16

Apparently, from this record, it is the custom of the Polk County Board of Education to transport students to accommodate their choice of schools. Thus, it is immediately apparent that a careful analysis of the means by which the dual system could be eradicated might well result in a decision to place new construction in such a manner as would permit a diffusion of the Negro students from the area of greatest concentration to grade schools, all of which would be located outside of such racially identifiable neighborhood. In any event, it is the duty of the Board to make this study and analysis before the expenditure of school funds which will fix the pattern for years to come.

17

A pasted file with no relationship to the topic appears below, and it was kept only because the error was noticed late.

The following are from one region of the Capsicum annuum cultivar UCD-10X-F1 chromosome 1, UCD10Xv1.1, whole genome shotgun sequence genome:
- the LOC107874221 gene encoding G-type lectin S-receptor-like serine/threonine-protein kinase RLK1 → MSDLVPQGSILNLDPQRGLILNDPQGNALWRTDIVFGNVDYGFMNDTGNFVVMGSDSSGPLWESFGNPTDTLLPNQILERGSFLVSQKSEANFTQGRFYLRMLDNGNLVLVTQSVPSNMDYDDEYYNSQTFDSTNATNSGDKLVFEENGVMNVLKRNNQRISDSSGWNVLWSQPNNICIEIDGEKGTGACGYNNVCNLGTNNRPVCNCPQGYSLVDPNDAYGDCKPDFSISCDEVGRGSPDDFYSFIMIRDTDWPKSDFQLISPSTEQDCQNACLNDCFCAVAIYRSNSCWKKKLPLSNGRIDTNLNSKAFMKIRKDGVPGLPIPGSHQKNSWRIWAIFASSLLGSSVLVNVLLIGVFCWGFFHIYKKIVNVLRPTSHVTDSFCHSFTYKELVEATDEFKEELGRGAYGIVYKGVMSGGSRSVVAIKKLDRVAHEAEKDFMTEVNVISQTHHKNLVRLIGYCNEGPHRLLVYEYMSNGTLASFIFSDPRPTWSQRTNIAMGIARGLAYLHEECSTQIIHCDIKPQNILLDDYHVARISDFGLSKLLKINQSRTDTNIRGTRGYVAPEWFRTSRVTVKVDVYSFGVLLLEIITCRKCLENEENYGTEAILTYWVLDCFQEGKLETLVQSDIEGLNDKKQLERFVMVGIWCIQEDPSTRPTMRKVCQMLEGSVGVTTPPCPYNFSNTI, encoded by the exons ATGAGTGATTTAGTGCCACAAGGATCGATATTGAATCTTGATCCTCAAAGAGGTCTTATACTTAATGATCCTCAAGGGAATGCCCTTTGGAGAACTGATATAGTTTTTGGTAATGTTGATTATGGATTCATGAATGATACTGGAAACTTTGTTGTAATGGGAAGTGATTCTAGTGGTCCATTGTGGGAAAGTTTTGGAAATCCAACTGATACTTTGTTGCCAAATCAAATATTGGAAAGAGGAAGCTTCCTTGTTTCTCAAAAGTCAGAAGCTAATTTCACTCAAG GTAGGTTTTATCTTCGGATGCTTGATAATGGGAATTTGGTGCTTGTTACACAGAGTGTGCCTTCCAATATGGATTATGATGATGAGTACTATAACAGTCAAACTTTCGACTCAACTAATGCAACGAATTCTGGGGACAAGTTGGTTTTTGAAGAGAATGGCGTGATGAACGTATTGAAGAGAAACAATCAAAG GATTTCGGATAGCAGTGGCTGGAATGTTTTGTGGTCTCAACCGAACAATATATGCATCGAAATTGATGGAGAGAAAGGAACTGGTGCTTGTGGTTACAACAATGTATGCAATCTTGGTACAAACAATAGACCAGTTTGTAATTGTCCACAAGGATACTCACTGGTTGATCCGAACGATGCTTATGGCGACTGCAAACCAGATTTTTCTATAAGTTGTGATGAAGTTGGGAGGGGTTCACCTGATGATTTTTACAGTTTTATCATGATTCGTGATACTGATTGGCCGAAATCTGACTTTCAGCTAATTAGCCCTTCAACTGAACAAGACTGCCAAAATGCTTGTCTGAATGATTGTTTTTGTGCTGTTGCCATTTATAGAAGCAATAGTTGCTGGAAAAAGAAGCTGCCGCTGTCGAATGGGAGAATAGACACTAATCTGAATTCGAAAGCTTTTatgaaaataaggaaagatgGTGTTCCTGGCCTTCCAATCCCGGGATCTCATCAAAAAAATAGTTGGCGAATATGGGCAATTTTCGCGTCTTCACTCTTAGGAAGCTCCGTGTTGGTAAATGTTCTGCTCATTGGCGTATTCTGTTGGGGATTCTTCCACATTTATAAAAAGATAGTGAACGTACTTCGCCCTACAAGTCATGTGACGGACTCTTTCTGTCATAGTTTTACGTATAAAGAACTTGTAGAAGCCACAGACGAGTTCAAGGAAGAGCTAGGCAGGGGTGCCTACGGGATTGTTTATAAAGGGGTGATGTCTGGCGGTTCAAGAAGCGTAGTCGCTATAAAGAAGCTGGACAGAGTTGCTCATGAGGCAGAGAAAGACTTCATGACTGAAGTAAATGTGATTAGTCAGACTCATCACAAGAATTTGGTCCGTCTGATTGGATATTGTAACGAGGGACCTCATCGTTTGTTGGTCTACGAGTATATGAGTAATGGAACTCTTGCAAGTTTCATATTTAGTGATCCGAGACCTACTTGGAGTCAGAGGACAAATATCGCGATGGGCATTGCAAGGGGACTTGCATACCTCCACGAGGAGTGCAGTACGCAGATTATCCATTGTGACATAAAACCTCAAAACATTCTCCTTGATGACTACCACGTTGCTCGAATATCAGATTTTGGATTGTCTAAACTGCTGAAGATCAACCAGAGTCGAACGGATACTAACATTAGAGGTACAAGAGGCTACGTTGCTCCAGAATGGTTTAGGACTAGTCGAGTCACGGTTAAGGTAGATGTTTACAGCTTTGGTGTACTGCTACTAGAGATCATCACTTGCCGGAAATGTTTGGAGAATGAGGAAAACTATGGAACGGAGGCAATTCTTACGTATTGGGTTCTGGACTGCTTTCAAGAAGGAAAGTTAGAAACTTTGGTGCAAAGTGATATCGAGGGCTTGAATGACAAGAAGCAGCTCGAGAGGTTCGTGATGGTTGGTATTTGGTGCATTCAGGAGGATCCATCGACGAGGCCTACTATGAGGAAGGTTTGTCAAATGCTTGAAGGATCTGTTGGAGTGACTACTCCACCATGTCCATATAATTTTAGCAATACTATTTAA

The decision as to what is possible without adversely affecting the proper operation of the school system as a whole must be made by the Board. It should be made in such manner as would permit the district court's review of the conclusion reached in order to determine whether the requirements of the decree have been fully understood and carried out. In this connection we cite with approval the standard applied by the three-judge district court in Lee v. Macon County Board of Education, M.D.Ala., 267 F.Supp. 458, at 481, where it was stated that sites for the construction or expansion of schools should not be approved 'if, judged in light of the capacity of existing facilities, the residence of the students, and the alternative sites available, the construction will not, to the extnet consistent with the proper operation of the school system as a whole, further the disestablishment of state enforced or encouraged public school segregation and eliminate the effects of past state enforced or encouraged racial discrimination in the State's public school system.'